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Checkpoint
By Nicholson Baker
Knopf, 115 pp., $15.95

Author of the provocative bestseller "Vox," Nicholson Baker hastens to market in this political season with "Checkpoint," like "Vox" a novel in dialogue form. In a hotel room in Washington, D.C., a tape recorder is running, capturing a bizarre conversation. Ben, a historian, has arrived in response to a distress call from his old friend Jay. Jay lays it on the line right away: Distraught over current events, he intends to kill the president. As the possibility dawns that his flaky friend may be in earnest, Ben must try to talk him out of it.

The dilemma is, in dramatic terms, a false one. Both men, we discover, detest the war in Iraq. Both think that the president is contemptible. Ben doesn't for a minute believe that Jay is capable of carrying out an assassination. His fear, instead, is that Jay is going to get himself killed. Ben keeps on talking to distract him. As the conversation turns desultorily to cameras, sunglasses, a room-service lunch, the unadorned dialogue lies on the page, flat and banal. In the end, pathetic Jay is diverted from his anger and his desperation as readily as a baby. What starts out strutting as edgy political agitprop dwindles into suicide-hot-line melodrama.

Potato City: Nature, History, and

Community in the

Age of Sprawl

By Sue Leaf

Borealis, 224 pp., $22.95

Twenty years ago Sue Leaf moved to North Branch, Minn., a town of such relatively recent vintage that its pioneers arrived by railroad. Though the town was small, Leaf never found it dull, for she treated it as a habitat, a place rich in human and natural history waiting to be discovered. When she planted potatoes in her garden, she realized that she was following the tradition of Swedish immigrant farmers who earned North Branch its nickname, "Potato City," until synthetic fabrics eliminated the demand for starch.

A biologist by training and a naturalist by avocation, Leaf knows better than to see her surroundings as undifferentiated landscape. She rejoices in the sight of oak savanna and Indian grass, bird's-foot violets and pink prairie roses. She makes her peace with pocket gophers and bull snakes, teaches her children to recognize great bald eagles and tiny tree frogs.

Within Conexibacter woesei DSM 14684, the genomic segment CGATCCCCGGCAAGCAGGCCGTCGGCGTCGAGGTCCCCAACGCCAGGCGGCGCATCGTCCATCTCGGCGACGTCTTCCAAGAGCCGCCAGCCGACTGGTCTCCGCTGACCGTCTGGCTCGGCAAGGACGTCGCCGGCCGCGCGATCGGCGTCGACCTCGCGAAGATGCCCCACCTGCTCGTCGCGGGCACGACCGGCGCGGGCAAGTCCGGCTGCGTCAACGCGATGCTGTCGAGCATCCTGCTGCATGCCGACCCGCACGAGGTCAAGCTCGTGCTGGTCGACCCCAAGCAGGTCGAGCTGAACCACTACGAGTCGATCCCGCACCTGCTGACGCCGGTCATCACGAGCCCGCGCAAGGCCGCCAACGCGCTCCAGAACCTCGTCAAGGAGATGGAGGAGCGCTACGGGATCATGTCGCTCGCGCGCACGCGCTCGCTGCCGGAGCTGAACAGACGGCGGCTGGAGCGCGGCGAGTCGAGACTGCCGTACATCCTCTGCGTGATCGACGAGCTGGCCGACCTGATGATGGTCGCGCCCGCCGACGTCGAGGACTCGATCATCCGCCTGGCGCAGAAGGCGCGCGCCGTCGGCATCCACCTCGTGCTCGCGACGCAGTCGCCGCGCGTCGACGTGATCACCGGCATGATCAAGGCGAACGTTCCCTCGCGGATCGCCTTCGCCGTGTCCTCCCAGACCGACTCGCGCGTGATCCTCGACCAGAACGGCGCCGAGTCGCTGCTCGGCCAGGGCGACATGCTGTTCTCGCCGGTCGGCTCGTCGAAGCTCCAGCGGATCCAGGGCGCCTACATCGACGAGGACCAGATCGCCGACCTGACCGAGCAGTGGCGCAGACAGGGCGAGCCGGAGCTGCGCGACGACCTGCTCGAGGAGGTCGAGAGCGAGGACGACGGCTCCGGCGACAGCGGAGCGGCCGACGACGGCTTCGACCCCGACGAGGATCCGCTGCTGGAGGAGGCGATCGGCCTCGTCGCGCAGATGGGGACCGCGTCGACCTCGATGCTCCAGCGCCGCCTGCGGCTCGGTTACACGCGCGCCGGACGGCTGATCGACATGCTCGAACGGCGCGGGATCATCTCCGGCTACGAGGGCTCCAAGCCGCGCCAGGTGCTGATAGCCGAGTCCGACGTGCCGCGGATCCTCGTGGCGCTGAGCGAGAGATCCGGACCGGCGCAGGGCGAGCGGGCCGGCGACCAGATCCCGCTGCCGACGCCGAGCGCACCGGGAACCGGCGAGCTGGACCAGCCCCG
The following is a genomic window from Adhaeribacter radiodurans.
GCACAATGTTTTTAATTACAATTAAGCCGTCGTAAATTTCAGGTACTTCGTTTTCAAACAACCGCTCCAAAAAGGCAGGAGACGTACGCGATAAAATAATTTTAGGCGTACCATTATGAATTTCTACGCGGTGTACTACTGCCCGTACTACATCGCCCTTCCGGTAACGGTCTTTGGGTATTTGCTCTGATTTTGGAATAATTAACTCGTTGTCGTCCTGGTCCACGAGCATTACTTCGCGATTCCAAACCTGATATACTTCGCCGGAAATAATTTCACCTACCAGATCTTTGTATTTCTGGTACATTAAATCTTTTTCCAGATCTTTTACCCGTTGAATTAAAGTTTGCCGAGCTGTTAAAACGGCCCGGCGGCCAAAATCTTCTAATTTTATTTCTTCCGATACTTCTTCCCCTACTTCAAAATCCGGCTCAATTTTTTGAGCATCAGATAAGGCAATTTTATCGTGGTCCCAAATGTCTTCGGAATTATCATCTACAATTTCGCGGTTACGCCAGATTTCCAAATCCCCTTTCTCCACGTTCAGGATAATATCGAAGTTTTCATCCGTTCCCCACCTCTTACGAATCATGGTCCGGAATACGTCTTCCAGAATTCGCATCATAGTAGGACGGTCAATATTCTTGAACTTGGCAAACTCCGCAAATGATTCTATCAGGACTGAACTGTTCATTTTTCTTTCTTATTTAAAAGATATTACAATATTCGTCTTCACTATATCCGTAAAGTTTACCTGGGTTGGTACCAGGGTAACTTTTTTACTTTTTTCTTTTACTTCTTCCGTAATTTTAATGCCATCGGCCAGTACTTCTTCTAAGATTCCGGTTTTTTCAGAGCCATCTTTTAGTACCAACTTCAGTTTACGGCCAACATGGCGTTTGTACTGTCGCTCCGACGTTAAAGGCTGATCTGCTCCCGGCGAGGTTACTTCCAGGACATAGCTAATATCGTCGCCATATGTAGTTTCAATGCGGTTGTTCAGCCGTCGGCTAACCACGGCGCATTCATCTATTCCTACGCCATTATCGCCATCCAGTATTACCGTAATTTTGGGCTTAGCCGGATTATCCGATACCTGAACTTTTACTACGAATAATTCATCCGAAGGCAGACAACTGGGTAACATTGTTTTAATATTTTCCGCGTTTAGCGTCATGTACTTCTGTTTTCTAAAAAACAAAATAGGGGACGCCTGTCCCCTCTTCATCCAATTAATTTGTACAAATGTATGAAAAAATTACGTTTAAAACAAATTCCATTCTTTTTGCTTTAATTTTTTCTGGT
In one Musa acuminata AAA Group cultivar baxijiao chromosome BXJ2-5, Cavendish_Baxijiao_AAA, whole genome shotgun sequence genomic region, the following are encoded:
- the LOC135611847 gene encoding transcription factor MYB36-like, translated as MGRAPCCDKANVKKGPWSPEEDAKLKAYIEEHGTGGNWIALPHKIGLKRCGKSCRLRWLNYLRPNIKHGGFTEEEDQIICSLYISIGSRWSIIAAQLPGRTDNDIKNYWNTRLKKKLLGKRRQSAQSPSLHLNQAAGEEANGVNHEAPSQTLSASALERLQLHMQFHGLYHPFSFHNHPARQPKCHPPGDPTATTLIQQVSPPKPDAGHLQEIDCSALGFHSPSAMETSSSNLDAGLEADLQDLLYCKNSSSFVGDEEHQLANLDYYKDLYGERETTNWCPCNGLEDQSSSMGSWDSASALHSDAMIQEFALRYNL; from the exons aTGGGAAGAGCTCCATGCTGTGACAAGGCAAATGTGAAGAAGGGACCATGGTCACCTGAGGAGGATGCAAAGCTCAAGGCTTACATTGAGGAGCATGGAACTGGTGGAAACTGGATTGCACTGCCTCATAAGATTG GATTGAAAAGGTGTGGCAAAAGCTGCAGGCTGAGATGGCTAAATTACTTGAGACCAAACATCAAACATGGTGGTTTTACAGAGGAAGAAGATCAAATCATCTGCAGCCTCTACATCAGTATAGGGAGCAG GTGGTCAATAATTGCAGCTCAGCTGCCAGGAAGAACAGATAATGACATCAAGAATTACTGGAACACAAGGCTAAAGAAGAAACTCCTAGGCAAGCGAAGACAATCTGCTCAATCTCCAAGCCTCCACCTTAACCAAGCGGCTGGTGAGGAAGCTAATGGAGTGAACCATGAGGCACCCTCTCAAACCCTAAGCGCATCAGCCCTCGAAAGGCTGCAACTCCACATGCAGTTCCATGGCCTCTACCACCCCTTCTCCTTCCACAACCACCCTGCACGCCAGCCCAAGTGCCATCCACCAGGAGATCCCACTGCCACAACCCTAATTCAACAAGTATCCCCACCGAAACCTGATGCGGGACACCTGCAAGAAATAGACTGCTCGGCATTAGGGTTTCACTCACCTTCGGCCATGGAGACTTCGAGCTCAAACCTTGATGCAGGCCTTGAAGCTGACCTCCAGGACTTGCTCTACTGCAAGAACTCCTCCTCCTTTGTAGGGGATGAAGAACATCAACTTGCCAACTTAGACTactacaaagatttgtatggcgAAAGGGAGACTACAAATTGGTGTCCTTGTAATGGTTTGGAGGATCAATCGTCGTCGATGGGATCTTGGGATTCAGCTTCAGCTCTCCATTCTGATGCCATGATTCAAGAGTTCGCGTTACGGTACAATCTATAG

As the Twin Cities' urban sprawl began to engulf once-rural North Branch, Leaf became an environmental activist, inspired by her education, her love of family and community, and her religious convictions. Hoping to inspire others, she advises us all to discover our own communities' natural treasures before, through ignorance, we lose them.

A Carnivore's Inquiry

By Sabina Murray

Grove, 294 pp., $23

Katherine Shea has rather unusual tastes, on which she is pleased to discourse continually, with scholarly intensity. In her not too distant childhood, "Dracula" was her favorite bedtime story. Her favorite work of art is Goya's "Saturn Consuming His Offspring." She is fascinated by the legend of the Donner party, and Dante's Count Ugolino. A pattern begins to emerge.

Young and lovely despite her ghoulish obsession, Katherine bounces from New York to Maine to Mexico City and back again, trailed by a string of male admirers. Youthful and middle-aged, callow and sophisticated, writers, businessmen, motel clerks, the men have nothing in common with one another except that they are all smitten by Katherine -- apparently, as their grisly corpses mount up, in the most literal of senses.

Sabina Murray, all literate playfulness, conveys the carnage indirectly, through Katherine's increasingly unhinged monologues on the art, philosophy, and history of cannibalism, on anything and everything but the truth about who she is and what she does. But relying on indirection carries the novel, any novel, only so far. Ultimately, this is a murder mystery with no mystery to the murders, a horror story that horrifies only by reference to other stories.

Amanda Heller is a critic and editor who lives in Newton.

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